Coming into the 2017 season, the White Sox infield looked fairly set. There weren’t really any questions as to who would be playing where, at least not until the service time shuffle games passed and Yoan Moncada getting called up became a realistic proposition. Jose Abreu and Todd Frazier would man the corners (until one of them — looking at you, Frazier — gets traded). Tim Anderson and Brett Lawrie would handle the middle, and Tyler Saladino would fill in wherever he was needed, whenever he was needed. It was a pretty good plan and looked to be one of the better Sox infields in quite some time. And then the White Sox released Lawrie.
It was a somewhat odd move from a purely talent-based view. Lawrie’s an established league-average hitter capable of playing second and third base decently and still had one year left before hitting free agency. That’s a useful piece on any team but even more so on one that’s had some of the shallowest benches in the American League for what feels like the past decade. But then you remember that Lawrie has only played more than 125 games once in his six year career and seemed to be blaming the Sox training staff for his recent foot-related ailments and, yeah, his time on the south side had probably run its natural course.
Which brings us to Saladino. Over his first full year in the majors, he put up a very impressive .282/.315/.409 line with eight home runs and 11 steals thrown in for good measure. He did that without a regular position or guaranteed playing time. He played every position on the field other than pitcher and catcher (and should really never pitch unless the Sox want to challenge his Tommy John-repaired elbow unnecessarily). He was more or less the perfect bench player: useful enough bat, good option to pinch run, and playable anywhere you needed him. And that may be his ceiling.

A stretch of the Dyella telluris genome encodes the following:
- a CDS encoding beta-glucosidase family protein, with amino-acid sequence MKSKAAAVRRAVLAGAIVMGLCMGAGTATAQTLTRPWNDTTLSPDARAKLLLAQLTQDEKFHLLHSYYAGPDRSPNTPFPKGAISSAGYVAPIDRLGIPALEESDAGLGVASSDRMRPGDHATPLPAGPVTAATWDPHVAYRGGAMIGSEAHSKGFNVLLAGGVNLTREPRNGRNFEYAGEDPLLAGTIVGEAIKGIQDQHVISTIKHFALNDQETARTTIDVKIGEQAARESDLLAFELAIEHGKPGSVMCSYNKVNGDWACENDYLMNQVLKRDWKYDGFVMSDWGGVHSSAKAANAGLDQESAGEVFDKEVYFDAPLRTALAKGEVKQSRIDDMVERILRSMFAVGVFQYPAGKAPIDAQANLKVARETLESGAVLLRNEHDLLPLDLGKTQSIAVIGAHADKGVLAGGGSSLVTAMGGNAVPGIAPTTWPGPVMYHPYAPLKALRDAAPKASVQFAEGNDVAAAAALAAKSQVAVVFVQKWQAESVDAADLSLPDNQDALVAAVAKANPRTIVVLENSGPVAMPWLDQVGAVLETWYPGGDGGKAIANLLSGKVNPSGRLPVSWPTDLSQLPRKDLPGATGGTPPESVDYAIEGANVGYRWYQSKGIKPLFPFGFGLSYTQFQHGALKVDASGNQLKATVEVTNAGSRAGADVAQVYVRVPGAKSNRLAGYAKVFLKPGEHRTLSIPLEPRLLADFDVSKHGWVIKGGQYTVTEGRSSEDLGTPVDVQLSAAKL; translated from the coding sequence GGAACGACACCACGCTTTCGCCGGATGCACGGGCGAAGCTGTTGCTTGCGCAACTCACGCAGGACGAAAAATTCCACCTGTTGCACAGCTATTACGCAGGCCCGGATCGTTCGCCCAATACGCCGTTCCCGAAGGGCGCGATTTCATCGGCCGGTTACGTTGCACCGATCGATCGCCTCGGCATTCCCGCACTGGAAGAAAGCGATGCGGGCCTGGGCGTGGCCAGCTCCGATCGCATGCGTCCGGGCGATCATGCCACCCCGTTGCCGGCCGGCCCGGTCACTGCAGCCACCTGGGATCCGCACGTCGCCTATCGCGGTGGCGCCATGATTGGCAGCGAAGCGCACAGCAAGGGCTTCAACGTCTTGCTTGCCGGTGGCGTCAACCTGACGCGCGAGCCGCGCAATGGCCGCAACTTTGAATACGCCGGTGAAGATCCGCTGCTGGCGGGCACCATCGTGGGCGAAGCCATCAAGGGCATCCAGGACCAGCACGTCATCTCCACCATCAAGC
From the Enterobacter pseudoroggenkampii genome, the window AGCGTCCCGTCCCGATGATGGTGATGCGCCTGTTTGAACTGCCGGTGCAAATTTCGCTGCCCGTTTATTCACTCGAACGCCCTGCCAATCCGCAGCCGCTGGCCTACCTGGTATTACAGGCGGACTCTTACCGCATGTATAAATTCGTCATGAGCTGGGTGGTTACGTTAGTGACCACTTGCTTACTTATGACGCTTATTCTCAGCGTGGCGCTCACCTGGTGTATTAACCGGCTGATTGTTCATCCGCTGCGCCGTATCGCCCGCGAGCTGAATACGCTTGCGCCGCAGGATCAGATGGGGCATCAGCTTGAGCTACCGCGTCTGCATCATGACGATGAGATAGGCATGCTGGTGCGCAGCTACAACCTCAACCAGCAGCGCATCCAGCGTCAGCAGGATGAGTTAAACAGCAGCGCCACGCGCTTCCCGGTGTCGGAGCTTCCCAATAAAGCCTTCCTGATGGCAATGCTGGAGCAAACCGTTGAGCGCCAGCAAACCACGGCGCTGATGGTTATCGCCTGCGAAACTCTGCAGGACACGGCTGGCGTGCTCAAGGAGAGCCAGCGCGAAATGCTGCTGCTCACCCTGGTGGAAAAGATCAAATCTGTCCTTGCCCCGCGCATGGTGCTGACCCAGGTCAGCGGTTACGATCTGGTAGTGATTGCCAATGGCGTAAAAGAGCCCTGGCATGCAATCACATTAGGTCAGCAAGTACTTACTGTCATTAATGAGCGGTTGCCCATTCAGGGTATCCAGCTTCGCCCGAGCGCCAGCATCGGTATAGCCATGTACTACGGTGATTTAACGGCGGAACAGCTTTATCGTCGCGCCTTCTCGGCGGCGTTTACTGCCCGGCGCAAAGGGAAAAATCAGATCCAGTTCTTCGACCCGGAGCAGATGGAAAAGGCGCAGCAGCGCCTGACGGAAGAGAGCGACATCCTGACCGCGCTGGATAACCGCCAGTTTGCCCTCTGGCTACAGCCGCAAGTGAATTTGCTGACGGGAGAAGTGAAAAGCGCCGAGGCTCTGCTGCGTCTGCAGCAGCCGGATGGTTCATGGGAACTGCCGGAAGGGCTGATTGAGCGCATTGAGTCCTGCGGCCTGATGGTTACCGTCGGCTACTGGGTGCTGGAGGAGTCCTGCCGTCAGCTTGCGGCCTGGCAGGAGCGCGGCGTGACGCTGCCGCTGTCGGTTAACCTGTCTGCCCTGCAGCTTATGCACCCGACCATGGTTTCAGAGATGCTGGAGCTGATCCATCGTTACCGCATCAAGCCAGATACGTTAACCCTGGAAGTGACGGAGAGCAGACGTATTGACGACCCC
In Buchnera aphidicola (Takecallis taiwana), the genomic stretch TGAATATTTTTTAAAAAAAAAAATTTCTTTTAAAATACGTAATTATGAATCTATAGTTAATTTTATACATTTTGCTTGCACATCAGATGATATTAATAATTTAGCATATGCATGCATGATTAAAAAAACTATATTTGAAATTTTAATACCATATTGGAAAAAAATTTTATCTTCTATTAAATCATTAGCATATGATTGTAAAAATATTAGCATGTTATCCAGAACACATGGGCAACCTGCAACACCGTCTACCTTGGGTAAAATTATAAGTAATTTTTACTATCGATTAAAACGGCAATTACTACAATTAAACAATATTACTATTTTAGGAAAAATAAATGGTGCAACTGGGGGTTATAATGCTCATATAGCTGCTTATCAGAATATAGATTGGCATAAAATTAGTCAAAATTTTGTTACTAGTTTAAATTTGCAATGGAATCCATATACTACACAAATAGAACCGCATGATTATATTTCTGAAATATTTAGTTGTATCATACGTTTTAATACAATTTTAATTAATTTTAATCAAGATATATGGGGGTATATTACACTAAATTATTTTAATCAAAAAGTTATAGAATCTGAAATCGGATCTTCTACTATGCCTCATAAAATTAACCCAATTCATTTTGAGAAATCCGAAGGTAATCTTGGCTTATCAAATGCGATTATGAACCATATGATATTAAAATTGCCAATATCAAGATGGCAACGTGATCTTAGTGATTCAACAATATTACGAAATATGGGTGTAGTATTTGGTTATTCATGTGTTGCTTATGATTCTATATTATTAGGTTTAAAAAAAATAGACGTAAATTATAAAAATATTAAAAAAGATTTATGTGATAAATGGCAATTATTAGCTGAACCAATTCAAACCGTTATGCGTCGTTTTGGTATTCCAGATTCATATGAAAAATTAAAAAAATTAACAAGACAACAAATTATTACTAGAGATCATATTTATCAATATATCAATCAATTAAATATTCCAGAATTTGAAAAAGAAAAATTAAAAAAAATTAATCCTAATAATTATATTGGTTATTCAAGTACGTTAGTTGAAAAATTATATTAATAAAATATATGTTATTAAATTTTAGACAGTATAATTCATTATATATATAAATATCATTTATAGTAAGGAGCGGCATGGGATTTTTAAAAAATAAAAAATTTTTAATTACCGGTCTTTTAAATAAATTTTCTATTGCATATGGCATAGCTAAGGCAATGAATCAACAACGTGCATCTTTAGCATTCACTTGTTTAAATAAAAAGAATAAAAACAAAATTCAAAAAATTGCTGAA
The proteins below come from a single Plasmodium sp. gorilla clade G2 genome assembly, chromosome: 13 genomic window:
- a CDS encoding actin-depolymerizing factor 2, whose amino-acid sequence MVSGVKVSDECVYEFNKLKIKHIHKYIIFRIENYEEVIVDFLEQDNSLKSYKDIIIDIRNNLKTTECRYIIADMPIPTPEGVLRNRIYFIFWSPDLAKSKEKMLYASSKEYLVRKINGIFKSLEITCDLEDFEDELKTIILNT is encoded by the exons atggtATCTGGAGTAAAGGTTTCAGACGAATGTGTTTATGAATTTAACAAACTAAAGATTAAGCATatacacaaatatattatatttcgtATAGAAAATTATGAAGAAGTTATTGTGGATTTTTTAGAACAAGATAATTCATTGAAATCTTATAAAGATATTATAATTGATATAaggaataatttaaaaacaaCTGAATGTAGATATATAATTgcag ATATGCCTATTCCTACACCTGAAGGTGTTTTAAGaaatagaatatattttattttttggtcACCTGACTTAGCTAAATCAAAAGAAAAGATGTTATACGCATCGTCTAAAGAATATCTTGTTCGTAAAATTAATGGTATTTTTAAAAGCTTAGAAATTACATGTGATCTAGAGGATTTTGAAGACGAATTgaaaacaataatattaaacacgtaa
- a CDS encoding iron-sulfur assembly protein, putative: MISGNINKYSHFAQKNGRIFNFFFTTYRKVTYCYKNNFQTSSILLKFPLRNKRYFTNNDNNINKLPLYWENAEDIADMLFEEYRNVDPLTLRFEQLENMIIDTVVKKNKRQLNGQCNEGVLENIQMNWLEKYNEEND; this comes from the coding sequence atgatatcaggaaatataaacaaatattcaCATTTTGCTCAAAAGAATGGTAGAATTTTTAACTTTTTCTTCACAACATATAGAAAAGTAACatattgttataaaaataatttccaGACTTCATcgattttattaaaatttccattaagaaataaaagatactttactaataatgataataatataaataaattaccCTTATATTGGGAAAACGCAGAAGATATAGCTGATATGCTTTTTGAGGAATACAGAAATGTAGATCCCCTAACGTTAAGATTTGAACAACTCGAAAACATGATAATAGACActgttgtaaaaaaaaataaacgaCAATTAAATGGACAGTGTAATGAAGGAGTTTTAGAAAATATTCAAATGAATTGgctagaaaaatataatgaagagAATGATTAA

But the White Sox aren’t going anywhere this season. Or next season. So if there’s ever been a time to find out just what Saladino can bring to the table, it’s the first half of this year. If he thrives, fantastic! He’ll still get regular playing time spelling Anderson, Frazier, and Moncada once he forces the issue. And if he falters, well, that’s OKish too. He’ll go back to being a bench player and no real damage is done in the long run. What seemed like an unforced gamble at first blush may actually wind up paying off pretty well.
Lead Photo Credit: Matt Kartozian-USA TODAY Sports